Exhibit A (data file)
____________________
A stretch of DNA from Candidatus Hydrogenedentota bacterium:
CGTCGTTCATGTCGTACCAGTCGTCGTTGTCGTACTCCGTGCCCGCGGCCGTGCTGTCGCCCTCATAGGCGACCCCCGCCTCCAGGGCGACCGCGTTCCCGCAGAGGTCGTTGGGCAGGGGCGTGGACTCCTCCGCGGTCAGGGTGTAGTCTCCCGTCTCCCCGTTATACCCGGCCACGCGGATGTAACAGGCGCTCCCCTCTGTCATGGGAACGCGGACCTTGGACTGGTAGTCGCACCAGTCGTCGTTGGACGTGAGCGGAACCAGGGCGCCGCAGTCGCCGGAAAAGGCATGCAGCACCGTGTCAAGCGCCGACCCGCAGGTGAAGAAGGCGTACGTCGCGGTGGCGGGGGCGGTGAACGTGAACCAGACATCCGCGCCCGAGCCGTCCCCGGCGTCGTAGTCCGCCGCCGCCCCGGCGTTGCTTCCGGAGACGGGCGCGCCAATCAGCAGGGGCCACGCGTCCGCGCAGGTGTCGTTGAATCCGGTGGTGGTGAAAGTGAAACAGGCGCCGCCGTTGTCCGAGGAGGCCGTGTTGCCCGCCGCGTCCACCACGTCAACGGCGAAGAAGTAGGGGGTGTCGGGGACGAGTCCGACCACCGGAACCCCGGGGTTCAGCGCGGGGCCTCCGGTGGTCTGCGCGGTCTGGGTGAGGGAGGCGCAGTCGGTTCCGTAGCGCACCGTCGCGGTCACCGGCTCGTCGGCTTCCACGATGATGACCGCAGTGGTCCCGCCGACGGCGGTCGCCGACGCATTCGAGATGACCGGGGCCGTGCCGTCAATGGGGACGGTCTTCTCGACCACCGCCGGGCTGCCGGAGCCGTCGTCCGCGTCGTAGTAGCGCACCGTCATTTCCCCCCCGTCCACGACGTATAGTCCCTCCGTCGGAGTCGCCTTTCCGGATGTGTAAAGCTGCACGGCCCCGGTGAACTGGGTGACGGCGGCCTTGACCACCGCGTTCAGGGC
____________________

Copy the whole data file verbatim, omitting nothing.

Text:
A stretch of DNA from Candidatus Hydrogenedentota bacterium:
CGTCGTTCATGTCGTACCAGTCGTCGTTGTCGTACTCCGTGCCCGCGGCCGTGCTGTCGCCCTCATAGGCGACCCCCGCCTCCAGGGCGACCGCGTTCCCGCAGAGGTCGTTGGGCAGGGGCGTGGACTCCTCCGCGGTCAGGGTGTAGTCTCCCGTCTCCCCGTTATACCCGGCCACGCGGATGTAACAGGCGCTCCCCTCTGTCATGGGAACGCGGACCTTGGACTGGTAGTCGCACCAGTCGTCGTTGGACGTGAGCGGAACCAGGGCGCCGCAGTCGCCGGAAAAGGCATGCAGCACCGTGTCAAGCGCCGACCCGCAGGTGAAGAAGGCGTACGTCGCGGTGGCGGGGGCGGTGAACGTGAACCAGACATCCGCGCCCGAGCCGTCCCCGGCGTCGTAGTCCGCCGCCGCCCCGGCGTTGCTTCCGGAGACGGGCGCGCCAATCAGCAGGGGCCACGCGTCCGCGCAGGTGTCGTTGAATCCGGTGGTGGTGAAAGTGAAACAGGCGCCGCCGTTGTCCGAGGAGGCCGTGTTGCCCGCCGCGTCCACCACGTCAACGGCGAAGAAGTAGGGGGTGTCGGGGACGAGTCCGACCACCGGAACCCCGGGGTTCAGCGCGGGGCCTCCGGTGGTCTGCGCGGTCTGGGTGAGGGAGGCGCAGTCGGTTCCGTAGCGCACCGTCGCGGTCACCGGCTCGTCGGCTTCCACGATGATGACCGCAGTGGTCCCGCCGACGGCGGTCGCCGACGCATTCGAGATGACCGGGGCCGTGCCGTCAATGGGGACGGTCTTCTCGACCACCGCCGGGCTGCCGGAGCCGTCGTCCGCGTCGTAGTAGCGCACCGTCATTTCCCCCCCGTCCACGACGTATAGTCCCTCCGTCGGAGTCGCCTTTCCGGATGTGTAAAGCTGCACGGCCCCGGTGAACTGGGTGACGGCGGCCTTGACCACCGCGTTCAGGGC